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Insurance Article

5 Things that Can Bring Down the Resale Value of Your Car

November 13 2015

The same 'pal' who took you and your family on memorable trips, who helped during the children's school-drop routine, whose photo is probably posted on social media websites with friends seated on the bonnet.

However, putting sentiments aside, you might be headed for a tough last ride with your vehicle. Ensure to keep following points in mind to keep your car in good shape.

Absence of service records, irregular maintenance, poor looks

If you've neglected to safeguard all your car servicing records, over the years, it may well be a costly lapse. A potential new owner would like to feel that the vehicle he's looking to buy has been single-owner driven, serviced at regular intervals and generally been treated with care. Nobody wants to be seen with a used car which loudly proclaims that it's a 'used' car.

Driving in tough city conditions, say, monsoon rains and poor roads must have an effect on your vehicle. If you were a careful driver and not succumbed to ego-clashes on the road, chances are you'd have preserved the looks of your car.

If you weren't really a careful driver, given to a bit of bravado, and didn't mind the odd nicks and scratches, you should be prepared for a lesser value on your car. Repairing the dents and scratches as far as feasible will help. Also, boisterous children in the back or generally untidy usage reflected by seat stains for instance, can lower the value of your car.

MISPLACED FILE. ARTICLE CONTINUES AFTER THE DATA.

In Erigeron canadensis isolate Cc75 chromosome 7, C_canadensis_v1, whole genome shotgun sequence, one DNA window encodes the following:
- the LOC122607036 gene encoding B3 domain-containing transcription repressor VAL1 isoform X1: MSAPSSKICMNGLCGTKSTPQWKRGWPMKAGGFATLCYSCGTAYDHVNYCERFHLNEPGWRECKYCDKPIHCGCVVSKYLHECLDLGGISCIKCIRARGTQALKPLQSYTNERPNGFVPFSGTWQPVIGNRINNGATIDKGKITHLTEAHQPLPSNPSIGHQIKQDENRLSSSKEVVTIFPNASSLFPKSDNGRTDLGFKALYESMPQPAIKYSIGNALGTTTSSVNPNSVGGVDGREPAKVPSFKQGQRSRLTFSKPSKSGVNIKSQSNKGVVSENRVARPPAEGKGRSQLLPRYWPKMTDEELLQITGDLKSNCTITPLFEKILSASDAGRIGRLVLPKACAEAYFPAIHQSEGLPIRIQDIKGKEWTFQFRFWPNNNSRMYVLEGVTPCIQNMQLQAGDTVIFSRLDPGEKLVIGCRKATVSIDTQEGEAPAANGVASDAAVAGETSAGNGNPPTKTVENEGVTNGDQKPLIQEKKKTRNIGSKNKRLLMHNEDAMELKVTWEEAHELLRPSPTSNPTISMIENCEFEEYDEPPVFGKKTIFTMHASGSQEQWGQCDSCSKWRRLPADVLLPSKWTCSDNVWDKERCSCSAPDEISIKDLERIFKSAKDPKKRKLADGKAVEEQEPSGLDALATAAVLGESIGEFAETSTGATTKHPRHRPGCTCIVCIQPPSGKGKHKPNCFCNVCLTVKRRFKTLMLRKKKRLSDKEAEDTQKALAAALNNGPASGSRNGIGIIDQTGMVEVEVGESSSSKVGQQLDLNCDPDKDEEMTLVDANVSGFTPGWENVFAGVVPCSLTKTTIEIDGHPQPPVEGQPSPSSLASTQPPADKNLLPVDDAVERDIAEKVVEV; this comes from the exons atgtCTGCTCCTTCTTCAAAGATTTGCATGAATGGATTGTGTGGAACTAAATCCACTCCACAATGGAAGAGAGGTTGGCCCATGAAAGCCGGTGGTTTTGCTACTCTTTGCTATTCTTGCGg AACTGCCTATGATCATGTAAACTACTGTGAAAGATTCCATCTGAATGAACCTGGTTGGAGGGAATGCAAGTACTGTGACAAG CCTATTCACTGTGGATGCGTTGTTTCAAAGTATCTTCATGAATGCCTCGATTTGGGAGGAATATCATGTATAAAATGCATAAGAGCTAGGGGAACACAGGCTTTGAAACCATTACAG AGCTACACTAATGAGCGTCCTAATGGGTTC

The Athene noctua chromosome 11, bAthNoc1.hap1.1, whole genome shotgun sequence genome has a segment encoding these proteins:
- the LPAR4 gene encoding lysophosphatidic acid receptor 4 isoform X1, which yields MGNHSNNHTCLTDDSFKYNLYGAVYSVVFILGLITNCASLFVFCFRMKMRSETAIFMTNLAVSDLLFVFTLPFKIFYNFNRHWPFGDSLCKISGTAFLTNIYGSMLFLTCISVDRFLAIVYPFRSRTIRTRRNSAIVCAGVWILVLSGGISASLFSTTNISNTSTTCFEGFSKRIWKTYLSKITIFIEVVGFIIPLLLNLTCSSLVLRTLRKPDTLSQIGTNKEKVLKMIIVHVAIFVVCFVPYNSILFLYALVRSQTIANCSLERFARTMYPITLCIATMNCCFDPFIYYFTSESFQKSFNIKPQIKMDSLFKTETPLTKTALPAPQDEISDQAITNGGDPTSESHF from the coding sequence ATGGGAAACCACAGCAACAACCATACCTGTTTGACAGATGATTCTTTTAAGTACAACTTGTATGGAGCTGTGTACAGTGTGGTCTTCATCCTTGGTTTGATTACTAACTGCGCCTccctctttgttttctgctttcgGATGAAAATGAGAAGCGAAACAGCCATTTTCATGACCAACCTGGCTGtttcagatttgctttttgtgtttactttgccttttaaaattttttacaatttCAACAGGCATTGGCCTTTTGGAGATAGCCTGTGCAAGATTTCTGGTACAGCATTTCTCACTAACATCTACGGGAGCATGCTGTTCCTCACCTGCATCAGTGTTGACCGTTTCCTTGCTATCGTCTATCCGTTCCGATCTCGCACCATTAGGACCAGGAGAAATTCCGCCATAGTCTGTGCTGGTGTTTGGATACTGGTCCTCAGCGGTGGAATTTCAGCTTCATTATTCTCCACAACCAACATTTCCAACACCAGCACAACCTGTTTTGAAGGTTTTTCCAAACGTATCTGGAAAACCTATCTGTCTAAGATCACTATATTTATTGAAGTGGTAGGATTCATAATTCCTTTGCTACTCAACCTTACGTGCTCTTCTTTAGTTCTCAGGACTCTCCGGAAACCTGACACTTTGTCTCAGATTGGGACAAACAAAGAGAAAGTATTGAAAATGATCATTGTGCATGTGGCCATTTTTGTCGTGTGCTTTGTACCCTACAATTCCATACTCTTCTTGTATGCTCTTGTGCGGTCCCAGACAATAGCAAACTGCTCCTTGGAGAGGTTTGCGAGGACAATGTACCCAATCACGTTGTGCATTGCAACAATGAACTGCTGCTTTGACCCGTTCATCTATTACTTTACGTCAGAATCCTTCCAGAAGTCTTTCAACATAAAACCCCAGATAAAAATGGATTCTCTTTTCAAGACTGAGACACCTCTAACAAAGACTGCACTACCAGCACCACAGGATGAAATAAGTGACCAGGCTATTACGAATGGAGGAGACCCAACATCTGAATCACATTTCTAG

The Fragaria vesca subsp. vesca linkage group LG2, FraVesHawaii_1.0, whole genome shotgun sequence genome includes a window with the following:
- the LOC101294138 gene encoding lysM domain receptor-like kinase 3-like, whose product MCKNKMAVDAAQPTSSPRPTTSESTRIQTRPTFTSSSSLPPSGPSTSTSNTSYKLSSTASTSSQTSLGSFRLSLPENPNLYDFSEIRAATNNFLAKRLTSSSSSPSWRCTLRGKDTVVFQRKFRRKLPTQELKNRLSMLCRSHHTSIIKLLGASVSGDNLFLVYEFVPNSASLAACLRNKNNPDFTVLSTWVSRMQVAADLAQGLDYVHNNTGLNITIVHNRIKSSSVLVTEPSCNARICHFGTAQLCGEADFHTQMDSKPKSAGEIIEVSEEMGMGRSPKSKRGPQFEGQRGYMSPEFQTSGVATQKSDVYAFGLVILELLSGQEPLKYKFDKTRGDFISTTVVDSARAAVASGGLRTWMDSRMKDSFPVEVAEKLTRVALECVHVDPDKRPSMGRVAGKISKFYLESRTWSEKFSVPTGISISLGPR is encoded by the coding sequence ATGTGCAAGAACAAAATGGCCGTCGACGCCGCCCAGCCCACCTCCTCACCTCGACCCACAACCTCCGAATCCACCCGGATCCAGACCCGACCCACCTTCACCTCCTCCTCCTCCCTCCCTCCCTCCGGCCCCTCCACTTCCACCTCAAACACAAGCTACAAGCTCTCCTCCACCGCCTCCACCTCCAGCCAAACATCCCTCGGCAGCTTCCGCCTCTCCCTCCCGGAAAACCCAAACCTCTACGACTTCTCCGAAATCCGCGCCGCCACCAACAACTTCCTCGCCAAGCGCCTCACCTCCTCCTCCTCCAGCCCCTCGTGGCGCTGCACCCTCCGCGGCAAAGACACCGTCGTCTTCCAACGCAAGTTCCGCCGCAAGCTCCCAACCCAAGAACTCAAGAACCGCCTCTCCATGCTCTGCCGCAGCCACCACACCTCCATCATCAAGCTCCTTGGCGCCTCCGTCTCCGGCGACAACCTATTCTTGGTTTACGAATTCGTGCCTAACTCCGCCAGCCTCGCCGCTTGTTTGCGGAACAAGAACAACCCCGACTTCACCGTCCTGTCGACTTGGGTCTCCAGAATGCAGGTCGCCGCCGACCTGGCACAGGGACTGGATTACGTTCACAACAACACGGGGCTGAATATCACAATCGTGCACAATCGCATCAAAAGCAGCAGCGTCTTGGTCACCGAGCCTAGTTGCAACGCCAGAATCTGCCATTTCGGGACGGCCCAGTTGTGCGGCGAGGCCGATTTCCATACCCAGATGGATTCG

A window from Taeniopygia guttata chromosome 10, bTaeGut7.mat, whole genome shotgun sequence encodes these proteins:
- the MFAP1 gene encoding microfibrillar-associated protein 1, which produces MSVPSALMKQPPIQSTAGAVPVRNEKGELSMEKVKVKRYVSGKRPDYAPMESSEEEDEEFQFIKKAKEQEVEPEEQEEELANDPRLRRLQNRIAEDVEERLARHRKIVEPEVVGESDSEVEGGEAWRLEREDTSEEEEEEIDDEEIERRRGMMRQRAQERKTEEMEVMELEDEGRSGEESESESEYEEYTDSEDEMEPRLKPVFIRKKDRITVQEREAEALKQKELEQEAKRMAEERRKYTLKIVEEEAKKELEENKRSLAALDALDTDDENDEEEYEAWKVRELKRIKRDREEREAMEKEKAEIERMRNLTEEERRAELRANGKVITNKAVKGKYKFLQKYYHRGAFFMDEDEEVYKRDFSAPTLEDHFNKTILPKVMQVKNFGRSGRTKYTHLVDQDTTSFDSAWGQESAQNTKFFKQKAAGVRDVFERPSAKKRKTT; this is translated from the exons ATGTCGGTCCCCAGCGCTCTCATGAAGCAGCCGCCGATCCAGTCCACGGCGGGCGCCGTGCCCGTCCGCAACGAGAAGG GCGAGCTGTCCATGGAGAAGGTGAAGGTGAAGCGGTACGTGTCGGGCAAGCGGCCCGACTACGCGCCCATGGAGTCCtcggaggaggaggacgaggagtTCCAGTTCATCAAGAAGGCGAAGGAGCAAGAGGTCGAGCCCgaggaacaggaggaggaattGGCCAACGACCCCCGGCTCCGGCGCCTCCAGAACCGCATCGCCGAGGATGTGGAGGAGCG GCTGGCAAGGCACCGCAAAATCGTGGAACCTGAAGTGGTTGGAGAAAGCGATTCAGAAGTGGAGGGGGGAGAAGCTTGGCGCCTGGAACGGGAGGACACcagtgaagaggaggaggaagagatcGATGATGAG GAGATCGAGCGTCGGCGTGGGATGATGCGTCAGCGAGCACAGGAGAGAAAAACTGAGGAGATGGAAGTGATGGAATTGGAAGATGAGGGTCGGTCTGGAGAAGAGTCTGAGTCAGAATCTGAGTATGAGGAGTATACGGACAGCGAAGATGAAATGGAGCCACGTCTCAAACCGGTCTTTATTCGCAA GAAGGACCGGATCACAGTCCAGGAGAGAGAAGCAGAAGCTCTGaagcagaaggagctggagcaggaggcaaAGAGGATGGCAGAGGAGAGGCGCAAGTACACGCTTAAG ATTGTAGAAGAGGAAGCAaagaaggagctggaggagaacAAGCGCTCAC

Customizing your car

Imaginative innovations may have been part of the in-thing some time ago, but tend to have a negative impact i.e. wear-and-tear. Also, the new owner might have misgivings about the impact of such installations (a new, larger fender for example, might not really suit the car).

The mileage factor

Generally speaking, the more the kilometers done, the lesser the value of the car. All of 100,000 kms may be a landmark you will recall fondly including the several inter-State trips, but it's unlikely to bring a smile to the face of the new buyer or dealer who's doing the re-selling.

Outstation registration costs more

Re-registration can be costly and a purchaser may often prefer a car that is registered in the same State where he lives. An 'out-station' car's residual value will most likely come down even if you've got a No Objection Certificate from the relevant Regional Transport Officer.

Market conditions and your car model

If your car is the same make/model as one that's popular in the market now, you could get a higher resale value. If it isn't, you could be facing difficult market conditions because a new purchaser can be hard to come by. While not a rule, some vehicles/models depreciate quicker because of market forces.

Be careful and insure your car. Not only because it's required by law but because through insurance you can take care of your car for its re-sale as well.

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